While there is a document which gives you some strategies to pass the BJCP Beer Exam I could not locate anything to assist with the BJCP Mead Exam. I thought it might be useful to give some strategies for passing. In reality if you are an avid meadmaker and have judged meads often the Mead Exam will be fairly easy and just take a cursory review. I would suggest you devote a few weeks of review focused on the Mead Study Guide and Ingredient List. Keep in mind these two documents have over 150 pages. Also you will need to study the Mead Style Guidelines and be familiar with the Mead Score Sheet. In fact everyone taking the exam will need to absorb that material. If you are an occasional meadmaker and judge I would suggest you spend an additional week of preparation so three weeks out you will need to begin your study sessions with the same materials. If however you are like me and rarely make a mead and only judge the styles on occasion you should devote a substantial amount of time to preparation, starting at least a month ahead of time. These suggestions are really for those people who have the lowest amount of experience in mead making and judging the styles.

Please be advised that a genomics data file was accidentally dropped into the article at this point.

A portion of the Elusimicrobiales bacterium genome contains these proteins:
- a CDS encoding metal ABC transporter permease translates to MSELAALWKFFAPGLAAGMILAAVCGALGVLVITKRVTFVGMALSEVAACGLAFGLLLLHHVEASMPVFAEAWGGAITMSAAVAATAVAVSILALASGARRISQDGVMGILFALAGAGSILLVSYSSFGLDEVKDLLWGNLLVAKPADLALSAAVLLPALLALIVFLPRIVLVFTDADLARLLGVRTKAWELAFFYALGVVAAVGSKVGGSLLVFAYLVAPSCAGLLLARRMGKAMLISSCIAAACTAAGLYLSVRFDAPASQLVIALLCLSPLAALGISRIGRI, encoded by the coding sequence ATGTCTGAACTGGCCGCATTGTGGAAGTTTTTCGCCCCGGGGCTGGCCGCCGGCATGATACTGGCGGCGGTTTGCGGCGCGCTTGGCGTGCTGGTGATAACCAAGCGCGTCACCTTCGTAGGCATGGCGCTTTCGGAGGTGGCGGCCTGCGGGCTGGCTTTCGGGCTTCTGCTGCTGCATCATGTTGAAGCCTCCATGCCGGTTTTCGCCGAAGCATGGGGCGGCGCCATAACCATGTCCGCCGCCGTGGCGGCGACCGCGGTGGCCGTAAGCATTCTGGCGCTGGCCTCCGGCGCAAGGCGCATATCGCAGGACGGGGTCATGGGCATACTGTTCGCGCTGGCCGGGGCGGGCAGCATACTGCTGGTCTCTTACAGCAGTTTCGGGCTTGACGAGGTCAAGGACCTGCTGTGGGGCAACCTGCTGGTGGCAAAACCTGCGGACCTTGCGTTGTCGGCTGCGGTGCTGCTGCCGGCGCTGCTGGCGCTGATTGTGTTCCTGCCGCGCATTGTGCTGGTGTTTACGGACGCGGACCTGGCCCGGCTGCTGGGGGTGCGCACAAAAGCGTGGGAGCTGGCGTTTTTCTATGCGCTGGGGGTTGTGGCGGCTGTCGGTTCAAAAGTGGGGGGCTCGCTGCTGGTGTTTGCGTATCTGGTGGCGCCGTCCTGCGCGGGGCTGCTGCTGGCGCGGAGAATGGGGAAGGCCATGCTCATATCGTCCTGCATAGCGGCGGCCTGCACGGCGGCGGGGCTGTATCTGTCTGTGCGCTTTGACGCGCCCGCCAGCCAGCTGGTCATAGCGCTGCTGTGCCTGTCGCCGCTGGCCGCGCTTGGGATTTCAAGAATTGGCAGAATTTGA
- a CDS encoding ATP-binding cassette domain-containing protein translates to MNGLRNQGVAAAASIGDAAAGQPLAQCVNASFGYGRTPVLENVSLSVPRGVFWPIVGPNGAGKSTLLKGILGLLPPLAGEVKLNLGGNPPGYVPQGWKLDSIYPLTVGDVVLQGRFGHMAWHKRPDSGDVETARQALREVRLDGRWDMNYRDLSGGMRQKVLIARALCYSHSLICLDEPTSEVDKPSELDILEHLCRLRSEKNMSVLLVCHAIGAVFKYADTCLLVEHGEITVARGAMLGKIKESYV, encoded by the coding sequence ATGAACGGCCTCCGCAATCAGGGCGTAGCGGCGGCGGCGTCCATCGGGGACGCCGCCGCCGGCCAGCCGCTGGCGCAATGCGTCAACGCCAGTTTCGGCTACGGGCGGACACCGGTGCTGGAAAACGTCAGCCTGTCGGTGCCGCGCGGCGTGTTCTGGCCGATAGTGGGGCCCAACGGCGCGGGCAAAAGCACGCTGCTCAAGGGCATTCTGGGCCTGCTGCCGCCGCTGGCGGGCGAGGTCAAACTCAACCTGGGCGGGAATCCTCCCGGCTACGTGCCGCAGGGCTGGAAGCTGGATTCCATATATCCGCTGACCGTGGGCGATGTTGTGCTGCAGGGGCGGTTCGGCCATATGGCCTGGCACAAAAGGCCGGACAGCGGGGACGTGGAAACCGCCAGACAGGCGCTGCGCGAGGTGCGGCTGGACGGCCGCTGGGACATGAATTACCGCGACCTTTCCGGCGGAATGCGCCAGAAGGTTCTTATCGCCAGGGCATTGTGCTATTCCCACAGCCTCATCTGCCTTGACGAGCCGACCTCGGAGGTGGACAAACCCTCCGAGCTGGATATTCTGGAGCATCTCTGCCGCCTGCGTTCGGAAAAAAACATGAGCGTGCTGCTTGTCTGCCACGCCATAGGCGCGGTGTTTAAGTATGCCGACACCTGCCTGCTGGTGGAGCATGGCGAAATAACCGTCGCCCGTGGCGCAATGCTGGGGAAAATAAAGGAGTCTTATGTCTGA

The strategy for the BJCP Mead Exam is quite different from the BJCP Beer Exam. With the beer exam whether tasting or written you want to maximize your score to obtain the highest rank possible. For the Mead Exam all you really want to achieve is a passing score. If your tasting score exceeds 80 then you can proctor the exam in the future so my suggestion would be to shoot for that level of performance on the tasting portion. Now here’s the rub, there are currently 167 Mead Judges, but only 45 or so potential proctors who are Mead Judges and some of those may be proctors as a result of being a Master level judge as opposed to achieving 80 or greater on the tasting portion of the Mead Exam. So your chances of getting a high taste score are low, but not impossible. The taste exam is only three meads evaluated in 45 minutes after the written portion is completed, so palate fatigue will not be an issue. Evaluate the entries fully and completely and I would suggest you judge meads in a few competitions before you sit for the exam as your preparation. If you have not judged much at all then purchase a variety of meads and fill out score sheets as you evaluate the meads. Strive for 10 minutes per mead and that will leave you an extra five minutes for each if needed. Scoring is a bit of a crapshoot, but look at the ranges as a clue to what the score should be and you can always work backwards into the points in each area. The scores are dramatically different from the beer score sheet and there is no mouthfeel section.